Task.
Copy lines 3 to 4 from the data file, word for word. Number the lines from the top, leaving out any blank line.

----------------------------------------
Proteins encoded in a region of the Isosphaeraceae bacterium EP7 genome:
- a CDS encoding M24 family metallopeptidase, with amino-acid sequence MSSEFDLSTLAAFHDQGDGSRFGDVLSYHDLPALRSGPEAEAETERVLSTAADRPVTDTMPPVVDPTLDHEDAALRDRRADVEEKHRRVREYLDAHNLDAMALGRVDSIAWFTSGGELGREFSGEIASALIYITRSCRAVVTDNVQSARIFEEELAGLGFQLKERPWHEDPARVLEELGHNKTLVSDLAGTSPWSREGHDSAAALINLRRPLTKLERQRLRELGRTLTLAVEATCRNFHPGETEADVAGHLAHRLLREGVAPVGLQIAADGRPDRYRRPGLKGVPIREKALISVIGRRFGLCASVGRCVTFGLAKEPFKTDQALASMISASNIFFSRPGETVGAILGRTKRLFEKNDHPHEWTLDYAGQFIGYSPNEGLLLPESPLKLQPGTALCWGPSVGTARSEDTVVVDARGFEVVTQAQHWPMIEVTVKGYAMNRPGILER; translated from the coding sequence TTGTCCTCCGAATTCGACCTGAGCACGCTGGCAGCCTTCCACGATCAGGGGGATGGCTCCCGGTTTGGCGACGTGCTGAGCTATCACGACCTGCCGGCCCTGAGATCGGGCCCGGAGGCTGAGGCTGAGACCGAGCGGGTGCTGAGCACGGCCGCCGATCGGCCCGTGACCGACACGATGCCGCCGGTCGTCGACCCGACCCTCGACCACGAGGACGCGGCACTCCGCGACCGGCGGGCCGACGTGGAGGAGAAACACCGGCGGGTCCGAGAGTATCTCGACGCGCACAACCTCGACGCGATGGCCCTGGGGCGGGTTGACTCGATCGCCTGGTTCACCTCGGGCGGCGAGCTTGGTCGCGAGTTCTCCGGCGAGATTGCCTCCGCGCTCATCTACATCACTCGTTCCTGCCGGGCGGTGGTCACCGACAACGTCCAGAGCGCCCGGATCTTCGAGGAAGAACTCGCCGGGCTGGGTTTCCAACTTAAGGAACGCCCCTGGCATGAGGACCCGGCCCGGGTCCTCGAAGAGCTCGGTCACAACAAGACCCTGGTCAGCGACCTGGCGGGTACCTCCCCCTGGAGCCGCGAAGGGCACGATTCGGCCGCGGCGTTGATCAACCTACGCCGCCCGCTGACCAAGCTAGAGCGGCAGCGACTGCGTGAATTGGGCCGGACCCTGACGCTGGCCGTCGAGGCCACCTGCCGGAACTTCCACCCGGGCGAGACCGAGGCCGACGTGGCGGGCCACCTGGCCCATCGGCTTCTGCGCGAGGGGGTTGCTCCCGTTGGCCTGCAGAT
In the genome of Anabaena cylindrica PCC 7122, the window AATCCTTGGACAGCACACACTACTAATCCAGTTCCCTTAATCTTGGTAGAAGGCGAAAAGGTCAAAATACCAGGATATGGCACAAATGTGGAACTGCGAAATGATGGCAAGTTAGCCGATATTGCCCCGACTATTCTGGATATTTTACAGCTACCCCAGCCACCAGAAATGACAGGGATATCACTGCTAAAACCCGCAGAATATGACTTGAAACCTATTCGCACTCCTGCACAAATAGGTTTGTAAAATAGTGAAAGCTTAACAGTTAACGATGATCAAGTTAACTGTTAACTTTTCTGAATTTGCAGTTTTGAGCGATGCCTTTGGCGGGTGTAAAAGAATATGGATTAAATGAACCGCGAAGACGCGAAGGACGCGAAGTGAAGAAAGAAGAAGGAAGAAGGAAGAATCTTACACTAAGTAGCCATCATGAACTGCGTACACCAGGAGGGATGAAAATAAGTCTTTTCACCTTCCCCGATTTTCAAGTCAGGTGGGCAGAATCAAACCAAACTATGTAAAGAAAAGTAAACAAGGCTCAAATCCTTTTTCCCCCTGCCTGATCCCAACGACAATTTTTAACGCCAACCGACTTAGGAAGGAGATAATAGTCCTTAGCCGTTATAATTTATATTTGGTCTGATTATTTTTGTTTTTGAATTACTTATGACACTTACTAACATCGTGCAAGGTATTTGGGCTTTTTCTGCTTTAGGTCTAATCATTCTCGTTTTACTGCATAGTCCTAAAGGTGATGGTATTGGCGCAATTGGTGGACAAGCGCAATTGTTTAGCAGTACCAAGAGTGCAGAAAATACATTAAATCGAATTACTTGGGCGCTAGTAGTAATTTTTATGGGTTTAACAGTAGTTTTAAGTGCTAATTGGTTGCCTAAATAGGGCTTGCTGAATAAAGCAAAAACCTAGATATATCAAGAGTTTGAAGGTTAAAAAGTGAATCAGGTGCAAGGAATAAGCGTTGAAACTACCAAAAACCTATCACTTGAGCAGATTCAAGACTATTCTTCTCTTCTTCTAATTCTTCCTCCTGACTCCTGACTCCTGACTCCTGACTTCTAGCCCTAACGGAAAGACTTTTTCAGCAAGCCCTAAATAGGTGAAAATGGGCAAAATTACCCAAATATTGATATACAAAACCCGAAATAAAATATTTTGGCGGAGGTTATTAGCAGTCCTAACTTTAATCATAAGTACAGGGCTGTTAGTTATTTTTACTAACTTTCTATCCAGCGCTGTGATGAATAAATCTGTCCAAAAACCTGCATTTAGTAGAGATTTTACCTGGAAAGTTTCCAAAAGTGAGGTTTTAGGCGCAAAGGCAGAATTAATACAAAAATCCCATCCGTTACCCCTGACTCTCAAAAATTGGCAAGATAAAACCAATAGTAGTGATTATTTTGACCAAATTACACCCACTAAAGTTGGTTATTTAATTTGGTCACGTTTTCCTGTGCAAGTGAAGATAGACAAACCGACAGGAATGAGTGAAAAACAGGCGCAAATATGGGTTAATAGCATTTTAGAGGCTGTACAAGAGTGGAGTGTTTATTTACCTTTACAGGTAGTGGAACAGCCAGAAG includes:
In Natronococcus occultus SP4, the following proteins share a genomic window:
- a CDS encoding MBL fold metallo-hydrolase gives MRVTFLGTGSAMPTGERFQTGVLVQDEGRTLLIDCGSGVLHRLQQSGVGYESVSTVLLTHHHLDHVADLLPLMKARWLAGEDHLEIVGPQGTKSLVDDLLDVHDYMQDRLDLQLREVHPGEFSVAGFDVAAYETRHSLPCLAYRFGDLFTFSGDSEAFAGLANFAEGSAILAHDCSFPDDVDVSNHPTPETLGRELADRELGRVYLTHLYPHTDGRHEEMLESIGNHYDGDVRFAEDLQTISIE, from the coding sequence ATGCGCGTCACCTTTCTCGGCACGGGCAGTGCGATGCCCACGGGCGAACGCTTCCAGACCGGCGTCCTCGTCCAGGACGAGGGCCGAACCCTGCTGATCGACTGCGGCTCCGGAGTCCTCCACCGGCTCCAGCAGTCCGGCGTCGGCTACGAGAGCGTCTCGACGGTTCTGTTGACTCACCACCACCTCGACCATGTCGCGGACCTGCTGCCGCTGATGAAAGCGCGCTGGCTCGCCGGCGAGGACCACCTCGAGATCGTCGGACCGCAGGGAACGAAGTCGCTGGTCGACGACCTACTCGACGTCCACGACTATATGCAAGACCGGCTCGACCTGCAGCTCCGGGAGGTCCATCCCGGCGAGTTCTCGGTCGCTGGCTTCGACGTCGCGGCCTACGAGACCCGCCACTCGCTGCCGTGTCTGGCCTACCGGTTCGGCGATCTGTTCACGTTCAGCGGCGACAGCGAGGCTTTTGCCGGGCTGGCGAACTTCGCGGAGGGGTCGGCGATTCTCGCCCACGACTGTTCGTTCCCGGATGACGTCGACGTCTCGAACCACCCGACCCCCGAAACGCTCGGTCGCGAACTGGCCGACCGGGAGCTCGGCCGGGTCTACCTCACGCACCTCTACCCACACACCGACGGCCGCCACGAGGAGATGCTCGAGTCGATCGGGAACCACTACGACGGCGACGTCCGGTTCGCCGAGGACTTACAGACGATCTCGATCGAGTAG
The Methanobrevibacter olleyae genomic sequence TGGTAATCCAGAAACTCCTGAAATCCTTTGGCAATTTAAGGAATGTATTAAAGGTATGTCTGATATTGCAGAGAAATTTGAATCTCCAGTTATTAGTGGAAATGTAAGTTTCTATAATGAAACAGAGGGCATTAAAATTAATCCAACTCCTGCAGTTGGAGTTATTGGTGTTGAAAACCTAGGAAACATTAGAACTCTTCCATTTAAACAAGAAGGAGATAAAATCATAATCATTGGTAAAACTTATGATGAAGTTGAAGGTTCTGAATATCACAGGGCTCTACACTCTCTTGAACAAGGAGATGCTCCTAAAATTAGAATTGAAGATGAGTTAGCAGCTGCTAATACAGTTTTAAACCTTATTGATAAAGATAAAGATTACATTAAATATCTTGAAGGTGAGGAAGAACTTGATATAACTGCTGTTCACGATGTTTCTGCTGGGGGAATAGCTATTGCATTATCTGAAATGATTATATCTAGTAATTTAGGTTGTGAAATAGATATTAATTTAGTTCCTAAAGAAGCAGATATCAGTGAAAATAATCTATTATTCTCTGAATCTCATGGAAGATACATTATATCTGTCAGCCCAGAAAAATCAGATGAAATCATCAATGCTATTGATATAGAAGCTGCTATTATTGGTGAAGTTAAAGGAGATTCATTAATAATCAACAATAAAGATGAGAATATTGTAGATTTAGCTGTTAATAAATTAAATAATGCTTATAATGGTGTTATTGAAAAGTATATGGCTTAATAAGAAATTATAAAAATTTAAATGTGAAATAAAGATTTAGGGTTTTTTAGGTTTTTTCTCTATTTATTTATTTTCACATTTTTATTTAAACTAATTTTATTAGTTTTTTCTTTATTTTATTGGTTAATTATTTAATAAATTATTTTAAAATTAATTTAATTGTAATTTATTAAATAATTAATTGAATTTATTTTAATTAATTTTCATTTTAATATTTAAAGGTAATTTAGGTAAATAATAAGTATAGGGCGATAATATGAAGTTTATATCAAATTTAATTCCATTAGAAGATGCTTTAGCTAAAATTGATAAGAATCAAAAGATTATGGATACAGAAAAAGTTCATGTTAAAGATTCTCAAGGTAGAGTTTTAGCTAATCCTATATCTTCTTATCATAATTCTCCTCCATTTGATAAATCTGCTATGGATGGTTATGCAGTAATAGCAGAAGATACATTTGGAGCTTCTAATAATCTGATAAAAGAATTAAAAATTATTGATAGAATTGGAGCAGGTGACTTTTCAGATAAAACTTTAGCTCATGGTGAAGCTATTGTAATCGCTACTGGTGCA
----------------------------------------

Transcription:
In the genome of Anabaena cylindrica PCC 7122, the window AATCCTTGGACAGCACACACTACTAATCCAGTTCCCTTAATCTTGGTAGAAGGCGAAAAGGTCAAAATACCAGGATATGGCACAAATGTGGAACTGCGAAATGATGGCAAGTTAGCCGATATTGCCCCGACTATTCTGGATATTTTACAGCTACCCCAGCCACCAGAAATGACAGGGATATCACTGCTAAAACCCGCAGAATATGACTTGAAACCTATTCGCACTCCTGCACAAATAGGTTTGTAAAATAGTGAAAGCTTAACAGTTAACGATGATCAAGTTAACTGTTAACTTTTCTGAATTTGCAGTTTTGAGCGATGCCTTTGGCGGGTGTAAAAGAATATGGATTAAATGAACCGCGAAGACGCGAAGGACGCGAAGTGAAGAAAGAAGAAGGAAGAAGGAAGAATCTTACACTAAGTAGCCATCATGAACTGCGTACACCAGGAGGGATGAAAATAAGTCTTTTCACCTTCCCCGATTTTCAAGTCAGGTGGGCAGAATCAAACCAAACTATGTAAAGAAAAGTAAACAAGGCTCAAATCCTTTTTCCCCCTGCCTGATCCCAACGACAATTTTTAACGCCAACCGACTTAGGAAGGAGATAATAGTCCTTAGCCGTTATAATTTATATTTGGTCTGATTATTTTTGTTTTTGAATTACTTATGACACTTACTAACATCGTGCAAGGTATTTGGGCTTTTTCTGCTTTAGGTCTAATCATTCTCGTTTTACTGCATAGTCCTAAAGGTGATGGTATTGGCGCAATTGGTGGACAAGCGCAATTGTTTAGCAGTACCAAGAGTGCAGAAAATACATTAAATCGAATTACTTGGGCGCTAGTAGTAATTTTTATGGGTTTAACAGTAGTTTTAAGTGCTAATTGGTTGCCTAAATAGGGCTTGCTGAATAAAGCAAAAACCTAGATATATCAAGAGTTTGAAGGTTAAAAAGTGAATCAGGTGCAAGGAATAAGCGTTGAAACTACCAAAAACCTATCACTTGAGCAGATTCAAGACTATTCTTCTCTTCTTCTAATTCTTCCTCCTGACTCCTGACTCCTGACTCCTGACTTCTAGCCCTAACGGAAAGACTTTTTCAGCAAGCCCTAAATAGGTGAAAATGGGCAAAATTACCCAAATATTGATATACAAAACCCGAAATAAAATATTTTGGCGGAGGTTATTAGCAGTCCTAACTTTAATCATAAGTACAGGGCTGTTAGTTATTTTTACTAACTTTCTATCCAGCGCTGTGATGAATAAATCTGTCCAAAAACCTGCATTTAGTAGAGATTTTACCTGGAAAGTTTCCAAAAGTGAGGTTTTAGGCGCAAAGGCAGAATTAATACAAAAATCCCATCCGTTACCCCTGACTCTCAAAAATTGGCAAGATAAAACCAATAGTAGTGATTATTTTGACCAAATTACACCCACTAAAGTTGGTTATTTAATTTGGTCACGTTTTCCTGTGCAAGTGAAGATAGACAAACCGACAGGAATGAGTGAAAAACAGGCGCAAATATGGGTTAATAGCATTTTAGAGGCTGTACAAGAGTGGAGTGTTTATTTACCTTTACAGGTAGTGGAACAGCCAGAAG includes:
In Natronococcus occultus SP4, the following proteins share a genomic window: